Ron Campbell brings Bucky Fuller to life

(Ron Campbell as R. Buckminster Fuller. Photo Credit: Kevin Berne)

Ron Campbell as R. Buckminster Fuller. Photo Credit: Kevin Berne

By Eric George Tauber

Eric George Tauber

Eric George Tauber

SAN DIEGO — Imagine a rounded arch made of triangles … structures of multiple triangles in tetrahedrons … globes of octohedrons. And on this globe, everyone works selflessly to provide for the betterment of humanity. War is replaced by coöperation. Want and excess give way to universal sufficiency. This is the world envisioned by inventor R. Buckminster Fuller. Giving us the grand tour of “Bucky’s” vision for “Spaceship Earth” is one-man tour de force Ron Campbell in R. Buckminster Fuller: The History (and Mystery) of the Universe at the Lyceum Theatre.

 

Like a wacky professor, his speech is excited and erratic, punctuated by pregnant silences that hold us in rapt attention.

As a small, cross-eyed child, “Bucky” was given some sticks and joints in which to make different shapes. Finding squares flimsy, he preferred the solidity of triangles. Combining triangles, he put together an octahedron, getting the attention of his teachers.

As a young man, he went to Harvard. But after ditching too many classes, he was dismissed … twice.

Years later, after a devastating business failure, Bucky decided to not be a failure, but to discover what a single human being could achieve. To do this, he had to re-think the universe. To do that, he had to “unlearn” what he thought he knew. To truly understand how things worked, he looked not to other inventions, but to nature.

“Gravity never stops to think.
Nature doesn’t need a committee meeting to decide what to do. Scientists do.”

His “dymaxian house” was a model of functionality and conservation complete with waterless toilets. His geodesic domes, circles composed of triangles, are popular with children’s playgrounds. To host World’s Fairs, the cities of Montreal and Seattle sport them on a much grander scale.

“I was judged a failure because I never made money
from my designs. But that was never my goal.”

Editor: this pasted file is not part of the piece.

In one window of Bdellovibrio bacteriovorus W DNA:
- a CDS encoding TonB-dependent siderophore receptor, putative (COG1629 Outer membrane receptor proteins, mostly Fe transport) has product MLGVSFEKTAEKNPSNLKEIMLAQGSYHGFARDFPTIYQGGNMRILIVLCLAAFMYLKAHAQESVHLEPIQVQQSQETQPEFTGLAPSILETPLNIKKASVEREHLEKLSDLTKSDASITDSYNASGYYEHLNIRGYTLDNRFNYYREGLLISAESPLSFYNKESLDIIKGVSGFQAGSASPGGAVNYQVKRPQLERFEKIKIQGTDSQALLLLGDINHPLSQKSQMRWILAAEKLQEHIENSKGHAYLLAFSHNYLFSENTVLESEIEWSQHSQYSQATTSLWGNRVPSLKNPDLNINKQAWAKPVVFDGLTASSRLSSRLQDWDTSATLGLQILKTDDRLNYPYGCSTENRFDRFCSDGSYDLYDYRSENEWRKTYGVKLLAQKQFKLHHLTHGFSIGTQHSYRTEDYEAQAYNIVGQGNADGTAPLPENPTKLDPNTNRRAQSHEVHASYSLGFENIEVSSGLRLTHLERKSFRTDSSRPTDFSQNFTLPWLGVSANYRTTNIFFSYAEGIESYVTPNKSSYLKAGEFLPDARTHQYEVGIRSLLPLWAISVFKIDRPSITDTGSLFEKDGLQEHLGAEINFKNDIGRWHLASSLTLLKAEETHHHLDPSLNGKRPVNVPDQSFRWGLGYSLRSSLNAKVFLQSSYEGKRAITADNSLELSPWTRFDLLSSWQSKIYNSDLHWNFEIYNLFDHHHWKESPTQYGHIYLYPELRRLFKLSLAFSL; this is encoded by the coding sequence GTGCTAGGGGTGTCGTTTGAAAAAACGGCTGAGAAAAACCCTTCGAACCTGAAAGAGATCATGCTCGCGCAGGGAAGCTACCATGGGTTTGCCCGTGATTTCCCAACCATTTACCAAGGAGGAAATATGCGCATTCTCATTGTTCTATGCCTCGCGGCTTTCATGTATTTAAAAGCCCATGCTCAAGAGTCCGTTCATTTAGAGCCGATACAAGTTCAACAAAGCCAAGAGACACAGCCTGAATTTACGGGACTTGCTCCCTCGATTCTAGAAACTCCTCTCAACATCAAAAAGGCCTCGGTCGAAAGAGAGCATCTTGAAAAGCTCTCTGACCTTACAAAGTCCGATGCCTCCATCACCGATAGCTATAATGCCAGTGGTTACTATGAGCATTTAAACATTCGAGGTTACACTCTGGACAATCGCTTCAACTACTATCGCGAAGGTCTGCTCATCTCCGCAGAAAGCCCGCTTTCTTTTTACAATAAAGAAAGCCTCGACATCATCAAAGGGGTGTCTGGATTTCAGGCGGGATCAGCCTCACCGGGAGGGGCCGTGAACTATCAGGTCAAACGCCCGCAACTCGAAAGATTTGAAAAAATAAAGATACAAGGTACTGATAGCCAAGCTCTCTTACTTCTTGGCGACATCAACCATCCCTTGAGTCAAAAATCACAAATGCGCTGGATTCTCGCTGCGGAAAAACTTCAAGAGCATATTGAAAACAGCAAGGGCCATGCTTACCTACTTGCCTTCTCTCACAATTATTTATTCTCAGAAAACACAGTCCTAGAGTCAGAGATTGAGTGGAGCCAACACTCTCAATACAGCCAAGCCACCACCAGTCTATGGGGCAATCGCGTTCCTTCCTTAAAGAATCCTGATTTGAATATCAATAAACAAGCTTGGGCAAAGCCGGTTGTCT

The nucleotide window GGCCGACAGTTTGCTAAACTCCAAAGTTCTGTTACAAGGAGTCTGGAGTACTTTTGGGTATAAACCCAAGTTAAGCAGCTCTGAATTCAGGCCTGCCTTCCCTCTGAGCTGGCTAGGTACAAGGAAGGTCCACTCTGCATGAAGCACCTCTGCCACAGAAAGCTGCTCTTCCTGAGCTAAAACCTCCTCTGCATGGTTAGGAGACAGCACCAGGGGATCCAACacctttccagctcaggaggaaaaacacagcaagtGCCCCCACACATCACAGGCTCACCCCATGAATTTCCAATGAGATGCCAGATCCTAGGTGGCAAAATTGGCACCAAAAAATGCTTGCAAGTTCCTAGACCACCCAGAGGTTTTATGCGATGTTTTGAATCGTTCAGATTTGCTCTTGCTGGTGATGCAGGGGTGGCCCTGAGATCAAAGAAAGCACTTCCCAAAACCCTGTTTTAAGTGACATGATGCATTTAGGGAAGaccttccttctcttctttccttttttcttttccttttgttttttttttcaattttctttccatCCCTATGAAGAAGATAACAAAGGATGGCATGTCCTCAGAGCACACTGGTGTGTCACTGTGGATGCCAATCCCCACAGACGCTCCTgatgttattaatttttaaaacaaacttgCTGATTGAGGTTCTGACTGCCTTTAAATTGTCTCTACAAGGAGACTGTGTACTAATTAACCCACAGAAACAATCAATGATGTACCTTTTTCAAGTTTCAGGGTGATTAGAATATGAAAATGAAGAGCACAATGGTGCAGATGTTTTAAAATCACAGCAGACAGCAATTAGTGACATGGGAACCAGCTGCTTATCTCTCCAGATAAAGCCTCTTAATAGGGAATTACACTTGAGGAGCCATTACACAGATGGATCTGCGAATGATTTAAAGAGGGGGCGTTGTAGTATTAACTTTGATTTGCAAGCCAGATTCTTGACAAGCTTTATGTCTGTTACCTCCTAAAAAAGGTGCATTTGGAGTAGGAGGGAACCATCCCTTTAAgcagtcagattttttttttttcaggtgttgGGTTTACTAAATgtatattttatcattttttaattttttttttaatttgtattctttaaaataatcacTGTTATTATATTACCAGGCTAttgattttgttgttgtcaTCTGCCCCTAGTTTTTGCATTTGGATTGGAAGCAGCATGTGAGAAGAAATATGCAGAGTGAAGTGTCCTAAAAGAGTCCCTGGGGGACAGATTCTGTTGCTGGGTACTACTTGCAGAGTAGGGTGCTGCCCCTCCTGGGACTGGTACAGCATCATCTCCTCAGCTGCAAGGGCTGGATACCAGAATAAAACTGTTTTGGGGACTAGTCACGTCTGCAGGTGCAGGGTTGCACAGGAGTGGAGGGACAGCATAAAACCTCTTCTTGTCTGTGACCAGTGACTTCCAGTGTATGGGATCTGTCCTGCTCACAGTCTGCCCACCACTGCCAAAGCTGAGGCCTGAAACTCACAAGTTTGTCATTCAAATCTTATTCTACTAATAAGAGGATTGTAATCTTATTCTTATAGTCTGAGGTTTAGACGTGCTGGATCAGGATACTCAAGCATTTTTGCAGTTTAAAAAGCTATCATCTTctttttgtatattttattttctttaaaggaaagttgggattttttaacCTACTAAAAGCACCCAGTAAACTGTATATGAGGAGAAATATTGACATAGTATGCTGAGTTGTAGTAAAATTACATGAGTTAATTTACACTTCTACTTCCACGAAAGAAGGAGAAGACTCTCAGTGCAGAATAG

He makes no effort to mask his disdain for the Wall Street moguls who value profit over virtue and exploitation over humanity. He drives home the idea that all the resources we need are at hand. What is lacking is vision and will.

“We can take care of everyone. And if we did,
the whole raison d’etre for war would disappear.
… But can we convince humanity to save itself…?”

The many projections designed by Jim Findlay are as much a part of the show as the actor. The screen is like a stage for Bucky’s ideas to dance upon.

Kudos to Campbell’s mime training. Whenever he’s pulling an invisible rope or walking against the wind, his movements are fluid and strong. But I would expect no less of a former lead clown with Cirque du Soleil.

“There is no energy shortage.
There is no energy crisis.
There is only a crisis of ignorance.”

Our Sage, Hillel posed the question, “If I am only for myself, what am I?” R. Buckminster Fuller was not a man for himself but for the world. And the world has a long way to go to catch up to his vision for humanity. So if you want to take a step in that direction, come to the Lyceum Theatre.

Oh, and be prepared to answer questions, stand up and sing along. Class is in session.
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Tauber is a freelance writer specializing in coverage of the arts. He may be contacted via [email protected] Comments intended for publication below should be accompanied by the letter writers first and last name and his her city and state of residence.

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